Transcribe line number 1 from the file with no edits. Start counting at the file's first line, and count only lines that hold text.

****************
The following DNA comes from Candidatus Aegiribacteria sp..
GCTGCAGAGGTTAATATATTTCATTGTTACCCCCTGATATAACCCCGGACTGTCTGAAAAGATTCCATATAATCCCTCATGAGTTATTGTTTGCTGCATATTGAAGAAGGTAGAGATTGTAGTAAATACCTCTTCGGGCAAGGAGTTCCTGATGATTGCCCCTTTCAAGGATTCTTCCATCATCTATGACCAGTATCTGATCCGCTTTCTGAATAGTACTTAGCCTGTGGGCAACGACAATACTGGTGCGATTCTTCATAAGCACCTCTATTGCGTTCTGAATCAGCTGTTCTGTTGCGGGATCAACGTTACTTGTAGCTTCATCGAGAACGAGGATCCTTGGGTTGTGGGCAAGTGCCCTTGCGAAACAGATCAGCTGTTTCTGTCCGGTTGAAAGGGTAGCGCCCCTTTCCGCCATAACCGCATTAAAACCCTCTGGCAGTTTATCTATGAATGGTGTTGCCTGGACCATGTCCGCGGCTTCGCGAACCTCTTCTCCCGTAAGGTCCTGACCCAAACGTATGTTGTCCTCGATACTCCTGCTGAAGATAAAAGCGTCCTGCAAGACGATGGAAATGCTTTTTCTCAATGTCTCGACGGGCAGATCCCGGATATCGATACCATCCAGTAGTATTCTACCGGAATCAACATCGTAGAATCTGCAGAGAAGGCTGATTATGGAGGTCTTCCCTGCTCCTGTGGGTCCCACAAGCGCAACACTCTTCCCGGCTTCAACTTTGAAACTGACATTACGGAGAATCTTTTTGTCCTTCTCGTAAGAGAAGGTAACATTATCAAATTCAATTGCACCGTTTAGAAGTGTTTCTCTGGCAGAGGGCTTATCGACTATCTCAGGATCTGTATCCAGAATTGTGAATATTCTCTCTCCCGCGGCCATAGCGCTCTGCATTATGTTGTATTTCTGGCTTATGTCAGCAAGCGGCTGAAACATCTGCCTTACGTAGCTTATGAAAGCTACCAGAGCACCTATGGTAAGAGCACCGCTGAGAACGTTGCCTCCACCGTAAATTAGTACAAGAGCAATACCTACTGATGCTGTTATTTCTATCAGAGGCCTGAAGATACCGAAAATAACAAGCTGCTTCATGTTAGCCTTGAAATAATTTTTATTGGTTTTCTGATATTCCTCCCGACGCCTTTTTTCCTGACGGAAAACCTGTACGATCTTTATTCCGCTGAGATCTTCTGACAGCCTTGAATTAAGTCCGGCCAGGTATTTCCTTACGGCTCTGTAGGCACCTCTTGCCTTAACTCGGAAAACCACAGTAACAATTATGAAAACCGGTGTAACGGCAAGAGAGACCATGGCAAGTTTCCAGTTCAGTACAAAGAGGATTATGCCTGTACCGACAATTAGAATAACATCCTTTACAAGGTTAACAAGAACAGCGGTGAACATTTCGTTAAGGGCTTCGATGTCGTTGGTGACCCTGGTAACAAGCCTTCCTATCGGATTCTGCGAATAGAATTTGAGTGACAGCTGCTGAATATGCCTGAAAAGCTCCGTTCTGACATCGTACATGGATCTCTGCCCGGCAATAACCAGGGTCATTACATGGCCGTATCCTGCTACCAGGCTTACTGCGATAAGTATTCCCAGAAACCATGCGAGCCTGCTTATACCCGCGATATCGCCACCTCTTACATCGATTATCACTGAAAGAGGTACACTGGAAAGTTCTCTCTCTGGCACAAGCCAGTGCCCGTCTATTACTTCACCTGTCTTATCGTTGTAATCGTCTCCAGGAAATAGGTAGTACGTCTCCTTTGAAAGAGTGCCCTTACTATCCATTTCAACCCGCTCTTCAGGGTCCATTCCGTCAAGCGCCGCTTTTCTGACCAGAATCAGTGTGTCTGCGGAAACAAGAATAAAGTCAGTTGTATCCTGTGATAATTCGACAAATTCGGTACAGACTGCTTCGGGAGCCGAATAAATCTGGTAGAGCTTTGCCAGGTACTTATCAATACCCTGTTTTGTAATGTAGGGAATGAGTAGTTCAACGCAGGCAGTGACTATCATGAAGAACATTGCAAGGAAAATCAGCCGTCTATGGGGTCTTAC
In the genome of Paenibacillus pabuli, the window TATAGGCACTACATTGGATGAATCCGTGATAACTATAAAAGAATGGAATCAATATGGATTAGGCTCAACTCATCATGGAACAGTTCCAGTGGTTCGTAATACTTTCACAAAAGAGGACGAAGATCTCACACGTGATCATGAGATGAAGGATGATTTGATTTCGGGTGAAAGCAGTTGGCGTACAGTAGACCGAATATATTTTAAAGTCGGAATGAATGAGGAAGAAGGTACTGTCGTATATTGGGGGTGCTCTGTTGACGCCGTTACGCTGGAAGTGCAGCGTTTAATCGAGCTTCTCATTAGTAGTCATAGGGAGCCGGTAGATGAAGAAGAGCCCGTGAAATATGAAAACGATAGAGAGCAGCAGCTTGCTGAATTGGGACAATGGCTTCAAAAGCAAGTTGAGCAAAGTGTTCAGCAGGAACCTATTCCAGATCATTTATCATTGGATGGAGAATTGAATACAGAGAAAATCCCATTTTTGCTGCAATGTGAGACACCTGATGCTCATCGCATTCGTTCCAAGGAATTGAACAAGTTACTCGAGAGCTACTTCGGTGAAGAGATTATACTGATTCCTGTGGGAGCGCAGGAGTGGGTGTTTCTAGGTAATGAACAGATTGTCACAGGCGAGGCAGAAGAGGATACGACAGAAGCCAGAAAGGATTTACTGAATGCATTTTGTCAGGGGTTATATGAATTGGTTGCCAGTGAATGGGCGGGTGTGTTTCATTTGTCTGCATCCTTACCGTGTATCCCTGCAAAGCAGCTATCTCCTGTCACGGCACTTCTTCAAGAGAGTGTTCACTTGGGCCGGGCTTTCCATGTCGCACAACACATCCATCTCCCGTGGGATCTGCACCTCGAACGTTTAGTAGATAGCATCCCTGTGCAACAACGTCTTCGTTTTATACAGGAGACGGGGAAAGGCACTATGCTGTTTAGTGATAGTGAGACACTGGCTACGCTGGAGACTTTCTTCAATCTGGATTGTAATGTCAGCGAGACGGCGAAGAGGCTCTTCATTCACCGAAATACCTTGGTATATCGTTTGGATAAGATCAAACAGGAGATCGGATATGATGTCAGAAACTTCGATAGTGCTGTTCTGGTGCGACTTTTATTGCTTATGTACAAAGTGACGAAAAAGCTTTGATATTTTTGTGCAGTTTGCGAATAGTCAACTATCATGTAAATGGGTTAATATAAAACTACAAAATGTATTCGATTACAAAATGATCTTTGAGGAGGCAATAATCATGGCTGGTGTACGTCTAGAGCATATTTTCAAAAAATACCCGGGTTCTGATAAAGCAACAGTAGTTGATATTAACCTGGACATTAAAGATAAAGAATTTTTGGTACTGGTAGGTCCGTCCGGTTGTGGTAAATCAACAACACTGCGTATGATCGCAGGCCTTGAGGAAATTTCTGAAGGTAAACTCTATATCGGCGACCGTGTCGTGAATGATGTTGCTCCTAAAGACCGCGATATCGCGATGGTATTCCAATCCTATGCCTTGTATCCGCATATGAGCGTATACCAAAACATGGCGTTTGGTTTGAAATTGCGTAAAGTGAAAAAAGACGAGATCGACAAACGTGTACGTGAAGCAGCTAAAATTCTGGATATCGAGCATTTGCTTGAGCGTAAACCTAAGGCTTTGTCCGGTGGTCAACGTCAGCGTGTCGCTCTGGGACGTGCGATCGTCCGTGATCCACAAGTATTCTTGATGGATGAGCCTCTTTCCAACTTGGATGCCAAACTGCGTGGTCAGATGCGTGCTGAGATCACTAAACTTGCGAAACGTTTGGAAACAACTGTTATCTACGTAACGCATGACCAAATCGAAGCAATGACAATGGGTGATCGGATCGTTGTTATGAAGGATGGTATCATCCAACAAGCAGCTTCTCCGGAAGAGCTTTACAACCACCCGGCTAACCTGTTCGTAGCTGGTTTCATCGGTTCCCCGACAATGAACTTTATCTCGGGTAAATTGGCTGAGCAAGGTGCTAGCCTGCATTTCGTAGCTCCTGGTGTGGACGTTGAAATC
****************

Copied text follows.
The following DNA comes from Candidatus Aegiribacteria sp..